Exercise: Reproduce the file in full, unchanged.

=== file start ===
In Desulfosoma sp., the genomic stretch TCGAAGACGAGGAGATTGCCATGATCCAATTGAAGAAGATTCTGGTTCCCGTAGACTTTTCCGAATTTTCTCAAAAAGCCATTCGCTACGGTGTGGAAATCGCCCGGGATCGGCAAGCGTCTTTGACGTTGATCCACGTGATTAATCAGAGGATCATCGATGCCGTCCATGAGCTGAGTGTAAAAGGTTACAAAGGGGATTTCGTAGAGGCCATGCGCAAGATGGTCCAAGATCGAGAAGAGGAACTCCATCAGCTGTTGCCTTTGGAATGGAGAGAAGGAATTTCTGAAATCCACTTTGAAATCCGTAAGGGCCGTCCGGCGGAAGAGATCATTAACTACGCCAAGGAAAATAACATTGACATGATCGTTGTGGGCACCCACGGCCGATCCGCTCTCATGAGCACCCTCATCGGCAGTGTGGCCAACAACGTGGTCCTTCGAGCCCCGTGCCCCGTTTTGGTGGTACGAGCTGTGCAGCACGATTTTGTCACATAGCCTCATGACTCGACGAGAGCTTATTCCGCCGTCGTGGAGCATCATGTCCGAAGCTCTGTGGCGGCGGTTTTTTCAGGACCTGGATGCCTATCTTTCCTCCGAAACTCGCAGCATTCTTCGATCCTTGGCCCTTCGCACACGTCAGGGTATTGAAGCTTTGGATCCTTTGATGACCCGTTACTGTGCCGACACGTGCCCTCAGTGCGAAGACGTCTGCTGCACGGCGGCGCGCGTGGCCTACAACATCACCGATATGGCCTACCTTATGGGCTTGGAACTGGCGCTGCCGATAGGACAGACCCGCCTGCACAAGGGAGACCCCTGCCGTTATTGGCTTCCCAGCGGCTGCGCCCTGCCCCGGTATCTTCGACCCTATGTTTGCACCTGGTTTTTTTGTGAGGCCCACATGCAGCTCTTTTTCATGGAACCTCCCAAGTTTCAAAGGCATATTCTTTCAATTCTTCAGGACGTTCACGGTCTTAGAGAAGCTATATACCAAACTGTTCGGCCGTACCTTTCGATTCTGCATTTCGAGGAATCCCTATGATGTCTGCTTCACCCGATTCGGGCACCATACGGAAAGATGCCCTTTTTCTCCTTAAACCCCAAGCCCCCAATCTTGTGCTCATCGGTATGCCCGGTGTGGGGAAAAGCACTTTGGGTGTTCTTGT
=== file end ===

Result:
In Desulfosoma sp., the genomic stretch TCGAAGACGAGGAGATTGCCATGATCCAATTGAAGAAGATTCTGGTTCCCGTAGACTTTTCCGAATTTTCTCAAAAAGCCATTCGCTACGGTGTGGAAATCGCCCGGGATCGGCAAGCGTCTTTGACGTTGATCCACGTGATTAATCAGAGGATCATCGATGCCGTCCATGAGCTGAGTGTAAAAGGTTACAAAGGGGATTTCGTAGAGGCCATGCGCAAGATGGTCCAAGATCGAGAAGAGGAACTCCATCAGCTGTTGCCTTTGGAATGGAGAGAAGGAATTTCTGAAATCCACTTTGAAATCCGTAAGGGCCGTCCGGCGGAAGAGATCATTAACTACGCCAAGGAAAATAACATTGACATGATCGTTGTGGGCACCCACGGCCGATCCGCTCTCATGAGCACCCTCATCGGCAGTGTGGCCAACAACGTGGTCCTTCGAGCCCCGTGCCCCGTTTTGGTGGTACGAGCTGTGCAGCACGATTTTGTCACATAGCCTCATGACTCGACGAGAGCTTATTCCGCCGTCGTGGAGCATCATGTCCGAAGCTCTGTGGCGGCGGTTTTTTCAGGACCTGGATGCCTATCTTTCCTCCGAAACTCGCAGCATTCTTCGATCCTTGGCCCTTCGCACACGTCAGGGTATTGAAGCTTTGGATCCTTTGATGACCCGTTACTGTGCCGACACGTGCCCTCAGTGCGAAGACGTCTGCTGCACGGCGGCGCGCGTGGCCTACAACATCACCGATATGGCCTACCTTATGGGCTTGGAACTGGCGCTGCCGATAGGACAGACCCGCCTGCACAAGGGAGACCCCTGCCGTTATTGGCTTCCCAGCGGCTGCGCCCTGCCCCGGTATCTTCGACCCTATGTTTGCACCTGGTTTTTTTGTGAGGCCCACATGCAGCTCTTTTTCATGGAACCTCCCAAGTTTCAAAGGCATATTCTTTCAATTCTTCAGGACGTTCACGGTCTTAGAGAAGCTATATACCAAACTGTTCGGCCGTACCTTTCGATTCTGCATTTCGAGGAATCCCTATGATGTCTGCTTCACCCGATTCGGGCACCATACGGAAAGATGCCCTTTTTCTCCTTAAACCCCAAGCCCCCAATCTTGTGCTCATCGGTATGCCCGGTGTGGGGAAAAGCACTTTGGGTGTTCTTGT